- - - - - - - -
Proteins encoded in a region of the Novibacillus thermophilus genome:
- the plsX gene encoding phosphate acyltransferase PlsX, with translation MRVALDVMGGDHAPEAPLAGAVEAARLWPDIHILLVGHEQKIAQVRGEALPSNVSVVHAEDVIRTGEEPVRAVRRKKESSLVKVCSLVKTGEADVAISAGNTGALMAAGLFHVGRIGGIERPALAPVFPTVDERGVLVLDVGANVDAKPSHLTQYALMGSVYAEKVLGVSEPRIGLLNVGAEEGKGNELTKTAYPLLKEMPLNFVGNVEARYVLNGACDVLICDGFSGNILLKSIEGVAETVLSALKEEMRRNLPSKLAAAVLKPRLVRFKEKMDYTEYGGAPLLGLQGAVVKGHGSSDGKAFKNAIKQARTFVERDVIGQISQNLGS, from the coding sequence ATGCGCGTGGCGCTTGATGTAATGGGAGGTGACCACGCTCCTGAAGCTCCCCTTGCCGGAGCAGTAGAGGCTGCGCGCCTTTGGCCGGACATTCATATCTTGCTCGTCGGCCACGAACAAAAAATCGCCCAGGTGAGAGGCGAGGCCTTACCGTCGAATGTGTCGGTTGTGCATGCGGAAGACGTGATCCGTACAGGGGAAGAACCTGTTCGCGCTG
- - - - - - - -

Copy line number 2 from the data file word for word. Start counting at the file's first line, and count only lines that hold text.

- the plsX gene encoding phosphate acyltransferase PlsX, with translation MRVALDVMGGDHAPEAPLAGAVEAARLWPDIHILLVGHEQKIAQVRGEALPSNVSVVHAEDVIRTGEEPVRAVRRKKESSLVKVCSLVKTGEADVAISAGNTGALMAAGLFHVGRIGGIERPALAPVFPTVDERGVLVLDVGANVDAKPSHLTQYALMGSVYAEKVLGVSEPRIGLLNVGAEEGKGNELTKTAYPLLKEMPLNFVGNVEARYVLNGACDVLICDGFSGNILLKSIEGVAETVLSALKEEMRRNLPSKLAAAVLKPRLVRFKEKMDYTEYGGAPLLGLQGAVVKGHGSSDGKAFKNAIKQARTFVERDVIGQISQNLGS, from the coding sequence ATGCGCGTGGCGCTTGATGTAATGGGAGGTGACCACGCTCCTGAAGCTCCCCTTGCCGGAGCAGTAGAGGCTGCGCGCCTTTGGCCGGACATTCATATCTTGCTCGTCGGCCACGAACAAAAAATCGCCCAGGTGAGAGGCGAGGCCTTACCGTCGAATGTGTCGGTTGTGCATGCGGAAGACGTGATCCGTACAGGGGAAGAACCTGTTCGCGCTG